Ben Silverman and Marc Graboff on Ratings, Revenues and Fiscal Austerity at NBC

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Ed Martin Live from the Television Critics Association Tour in Beverly Hills

Beverly Hills, CA - Ben Silverman and Marc Graboff, the new co-chairmen of NBC Entertainment and Universal Media Studios, yesterday made clear that they are going to embrace the past and move aggressively into the future as they set about the task of revitalizing their network.

Appearing at the Television Critics Association Tour to discuss their strategies for the 2007-08 season and beyond, Silverman and Graboff revealed that since taking the reins of NBC in mid-June they have arranged for former NBC superstar Jerry Seinfeld to appear as a guest on the season premiere of 30 Rock, put into development a new one-hour comedy from veteran producer Norman Lear, added the currently controversial Grey's Anatomy alumnus Isaiah Washington to the cast of the freshman drama Bionic Woman, cast Uri Geller and Criss Angel in an interactive reality series titled Phenomenon that is based on a hit show in Israel, where it is known as The Successor; and determined with Donald Trump that the next edition of The Apprentice will feature celebrities from the worlds of sports and entertainment competing for Trump's approval. According to Silverman, those celebrity contestants could include Rosie O'Donnell, in the unlikely event that she accepts an authorized invitation from her nemesis to appear on the show.

And just to make things really lively, Silverman and Graboff, who are clearly wasting no time in putting their stamp on the network, also decided to make several changes to the schedule NBC unveiled at its upfront presentation in May. The new comedy-drama Chuck will move from Tuesday at 9 to Monday at 8 p.m. NBC's summer hit The Singing Bee will remain on Tuesday at 9:30 coming out of a 90-minute The Biggest Loser. On Friday, Friday Night Lights, which had been scheduled for 10 p.m., will switch time periods with Las Vegas and be seen at 9.

Can all these changes keep NBC out of fourth place next season? "We'd love to be the first place network in the 18-49 demo because you capture the most advertising dollars that way," Graboff said. "That's a revenue view. [But] you need to look at things more than just from the amount of advertising dollars you bring in. You need to look at your business on your bottom-line margin. That can be from advertising revenue, but also from revenue you may get online, in the foreign marketplace, in the domestic marketplace for shows that you own, or making the right kind of deals for shows that you don't own so that you can make money on them by just showing them on the air.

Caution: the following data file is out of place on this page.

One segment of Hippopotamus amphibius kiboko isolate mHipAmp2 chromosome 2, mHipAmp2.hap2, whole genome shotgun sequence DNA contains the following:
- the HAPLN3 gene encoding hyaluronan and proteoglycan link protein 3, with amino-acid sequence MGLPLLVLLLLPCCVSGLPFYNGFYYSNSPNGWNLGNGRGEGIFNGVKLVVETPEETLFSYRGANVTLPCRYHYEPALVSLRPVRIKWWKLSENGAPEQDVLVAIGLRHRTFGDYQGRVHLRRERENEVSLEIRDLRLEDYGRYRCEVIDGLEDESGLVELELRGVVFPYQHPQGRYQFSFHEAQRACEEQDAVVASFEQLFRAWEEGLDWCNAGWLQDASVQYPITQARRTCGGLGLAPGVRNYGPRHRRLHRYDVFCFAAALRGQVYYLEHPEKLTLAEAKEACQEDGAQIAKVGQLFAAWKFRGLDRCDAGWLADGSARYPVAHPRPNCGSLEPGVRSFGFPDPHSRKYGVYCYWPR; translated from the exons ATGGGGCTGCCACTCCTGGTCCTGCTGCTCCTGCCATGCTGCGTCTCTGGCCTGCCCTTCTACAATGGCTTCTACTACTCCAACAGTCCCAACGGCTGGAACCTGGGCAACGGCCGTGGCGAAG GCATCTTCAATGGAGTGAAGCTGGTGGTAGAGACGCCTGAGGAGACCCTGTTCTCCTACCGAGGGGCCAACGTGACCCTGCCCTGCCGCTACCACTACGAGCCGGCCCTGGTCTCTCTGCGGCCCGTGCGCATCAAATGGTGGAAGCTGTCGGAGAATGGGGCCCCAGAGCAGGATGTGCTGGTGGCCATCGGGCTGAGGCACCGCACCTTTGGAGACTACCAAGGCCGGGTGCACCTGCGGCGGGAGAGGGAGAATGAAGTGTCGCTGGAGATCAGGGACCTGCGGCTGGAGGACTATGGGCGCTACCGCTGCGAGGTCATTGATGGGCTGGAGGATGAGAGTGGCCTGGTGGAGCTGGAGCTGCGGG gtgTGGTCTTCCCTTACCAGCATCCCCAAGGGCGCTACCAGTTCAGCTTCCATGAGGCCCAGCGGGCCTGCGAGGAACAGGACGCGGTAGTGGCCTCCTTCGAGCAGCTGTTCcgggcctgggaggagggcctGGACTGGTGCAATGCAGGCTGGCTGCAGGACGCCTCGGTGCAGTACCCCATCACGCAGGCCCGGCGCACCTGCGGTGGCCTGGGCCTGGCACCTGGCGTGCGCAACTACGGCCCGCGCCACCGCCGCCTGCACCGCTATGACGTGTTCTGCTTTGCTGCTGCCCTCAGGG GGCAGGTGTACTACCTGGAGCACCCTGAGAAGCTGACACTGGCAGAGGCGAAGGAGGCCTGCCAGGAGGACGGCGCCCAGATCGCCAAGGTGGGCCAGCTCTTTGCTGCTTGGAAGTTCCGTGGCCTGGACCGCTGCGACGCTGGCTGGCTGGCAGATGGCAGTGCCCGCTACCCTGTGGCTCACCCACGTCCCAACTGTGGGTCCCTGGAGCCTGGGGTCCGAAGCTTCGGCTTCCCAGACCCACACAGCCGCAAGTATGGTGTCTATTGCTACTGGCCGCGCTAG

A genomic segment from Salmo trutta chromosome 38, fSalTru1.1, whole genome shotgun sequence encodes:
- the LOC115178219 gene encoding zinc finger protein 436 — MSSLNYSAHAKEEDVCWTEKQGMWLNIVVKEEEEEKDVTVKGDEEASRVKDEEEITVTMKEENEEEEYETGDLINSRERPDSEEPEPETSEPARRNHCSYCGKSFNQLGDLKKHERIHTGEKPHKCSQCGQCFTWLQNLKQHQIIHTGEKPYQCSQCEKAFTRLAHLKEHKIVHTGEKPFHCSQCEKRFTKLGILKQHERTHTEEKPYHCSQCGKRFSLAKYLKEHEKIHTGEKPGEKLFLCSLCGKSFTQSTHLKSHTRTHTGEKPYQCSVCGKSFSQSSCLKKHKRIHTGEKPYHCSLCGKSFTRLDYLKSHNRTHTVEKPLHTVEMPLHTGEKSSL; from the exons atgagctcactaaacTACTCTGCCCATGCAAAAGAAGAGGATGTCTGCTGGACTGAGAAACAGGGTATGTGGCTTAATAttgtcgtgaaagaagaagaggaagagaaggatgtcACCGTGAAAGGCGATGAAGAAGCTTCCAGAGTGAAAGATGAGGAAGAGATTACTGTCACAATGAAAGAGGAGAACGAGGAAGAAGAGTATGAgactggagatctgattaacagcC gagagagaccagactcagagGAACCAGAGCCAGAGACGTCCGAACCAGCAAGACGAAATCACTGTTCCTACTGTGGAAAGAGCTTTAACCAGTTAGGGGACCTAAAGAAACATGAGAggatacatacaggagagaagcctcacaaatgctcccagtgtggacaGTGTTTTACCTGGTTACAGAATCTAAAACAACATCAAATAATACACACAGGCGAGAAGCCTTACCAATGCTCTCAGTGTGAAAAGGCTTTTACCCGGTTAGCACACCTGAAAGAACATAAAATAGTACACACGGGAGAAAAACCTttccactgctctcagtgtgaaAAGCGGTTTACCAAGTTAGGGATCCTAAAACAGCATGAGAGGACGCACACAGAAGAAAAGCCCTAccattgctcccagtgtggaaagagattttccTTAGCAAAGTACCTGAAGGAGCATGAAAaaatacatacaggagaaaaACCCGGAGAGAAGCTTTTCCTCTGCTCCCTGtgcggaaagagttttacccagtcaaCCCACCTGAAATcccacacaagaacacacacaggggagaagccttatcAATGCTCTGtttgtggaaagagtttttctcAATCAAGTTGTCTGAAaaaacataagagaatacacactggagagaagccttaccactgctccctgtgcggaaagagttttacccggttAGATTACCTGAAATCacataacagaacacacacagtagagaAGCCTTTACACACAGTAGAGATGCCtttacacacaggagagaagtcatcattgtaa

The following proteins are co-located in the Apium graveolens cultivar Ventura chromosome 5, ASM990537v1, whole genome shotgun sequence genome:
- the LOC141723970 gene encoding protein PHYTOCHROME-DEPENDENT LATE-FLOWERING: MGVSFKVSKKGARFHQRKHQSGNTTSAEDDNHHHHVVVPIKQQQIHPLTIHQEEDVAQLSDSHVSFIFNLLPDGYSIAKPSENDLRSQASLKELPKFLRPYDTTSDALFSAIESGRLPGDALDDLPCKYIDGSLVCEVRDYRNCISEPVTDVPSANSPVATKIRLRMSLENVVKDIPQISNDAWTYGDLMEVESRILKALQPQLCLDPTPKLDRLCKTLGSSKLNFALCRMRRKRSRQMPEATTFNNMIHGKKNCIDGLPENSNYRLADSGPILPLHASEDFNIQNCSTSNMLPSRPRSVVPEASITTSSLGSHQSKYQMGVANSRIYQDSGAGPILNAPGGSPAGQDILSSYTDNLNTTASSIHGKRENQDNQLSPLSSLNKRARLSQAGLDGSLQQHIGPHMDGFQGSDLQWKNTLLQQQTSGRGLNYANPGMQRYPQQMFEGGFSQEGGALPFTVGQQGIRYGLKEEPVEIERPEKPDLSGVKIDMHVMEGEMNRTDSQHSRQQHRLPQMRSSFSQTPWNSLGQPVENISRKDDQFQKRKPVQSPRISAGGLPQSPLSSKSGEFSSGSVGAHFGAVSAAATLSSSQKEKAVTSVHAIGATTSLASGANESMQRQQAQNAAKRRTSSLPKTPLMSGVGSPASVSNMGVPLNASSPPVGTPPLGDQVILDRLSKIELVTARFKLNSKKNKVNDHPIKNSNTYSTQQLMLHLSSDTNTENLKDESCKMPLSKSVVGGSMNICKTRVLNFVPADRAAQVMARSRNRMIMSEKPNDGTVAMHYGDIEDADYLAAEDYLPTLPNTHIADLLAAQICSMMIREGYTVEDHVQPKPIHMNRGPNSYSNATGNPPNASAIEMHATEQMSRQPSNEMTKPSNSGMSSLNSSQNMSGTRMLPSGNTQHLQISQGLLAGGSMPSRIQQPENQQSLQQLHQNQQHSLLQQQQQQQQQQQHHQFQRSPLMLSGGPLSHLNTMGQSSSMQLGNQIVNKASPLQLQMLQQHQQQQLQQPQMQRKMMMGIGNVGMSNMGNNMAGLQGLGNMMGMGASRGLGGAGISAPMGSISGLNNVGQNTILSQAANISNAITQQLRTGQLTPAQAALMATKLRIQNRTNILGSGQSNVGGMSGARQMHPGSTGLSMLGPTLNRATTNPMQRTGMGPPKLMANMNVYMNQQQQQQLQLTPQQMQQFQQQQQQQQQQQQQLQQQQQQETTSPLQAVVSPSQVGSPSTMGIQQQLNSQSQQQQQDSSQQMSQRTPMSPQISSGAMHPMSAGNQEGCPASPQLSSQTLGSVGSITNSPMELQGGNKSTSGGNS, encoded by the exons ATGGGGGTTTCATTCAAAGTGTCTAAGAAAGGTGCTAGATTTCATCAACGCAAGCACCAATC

"When we were the No. 1 network in 18-49 we commanded a premium because of our upscale profile and we'd like to get that back," Graboff continued. "But being profitable and maintaining the future profitability of the business is also a very high priority for us."

"The conversation is shifting," Silverman added, noting that NBC this summer has risen from fourth to second place in its target demo. "The difference between fourth and first is .2 of a ratings point," he said. "When you analyze it in the context of where numbers one to four are it's even smaller. So you realize the value of just saying 1, 2, 3 or 4 is lessened."

On the subject of profitability, Silverman noted that "one of the great things" about the critically praised but low rated Friday Night Lights is that it is produced "efficiently." The network, he said, is "looking at fiscally responsible ways to deliver ratings. If you have a show that's a break-out hit you can obviously invest some more cash into it. If you have a [low-rated] show that you believe in creatively, then you need to focus on driving more eyeballs to it through marketing, through partnerships, through strategic alliances. But you also need to figure out how that show [can] continue to survive at a lower ratings basis. That requires some fiscal austerity. Part of the reason Friday Night Lights came back is it's a very efficient show to produce. It is less expensive than Heroes, for example.

"This isn't a new philosophy for NBC," the legacy-minded Silverman asserted. "This is the philosophy that led to Hill Street Blues. This is the philosophy that led to Seinfeld. This is a philosophy that has served NBC well for years so it will absolutely continue under Marc's and my watch."

With the move of Chuck to Monday at 8 p.m. and My Name is Earl and 30 Rock filling the 8-9 p.m. hour on Thursday, it would seem that NBC is moving away from the controversial plan it announced last fall to run only inexpensive reality shows in that time period throughout the week. But Graboff maintains it was "somewhat of a misconception" that reality at 8 p.m. was going to be a "blanket rule."

Rather, it is once again all about economics. "The idea was to have a better portfolio approach to our programming where we'd have less expensive [shows] generally in the 8 o'clock hour where the advertising dollars were not as available," Graboff said.

Asked about the risks of scheduling three fantasy or science-fiction shows on Monday, Silverman said that the "character elements" and the "emotional connections" within Chuck, Heroes and Journeyman are "even more profound than the fantastical elements." He thinks Sunday night football will be a great platform to drive viewers to the new Monday lineup.

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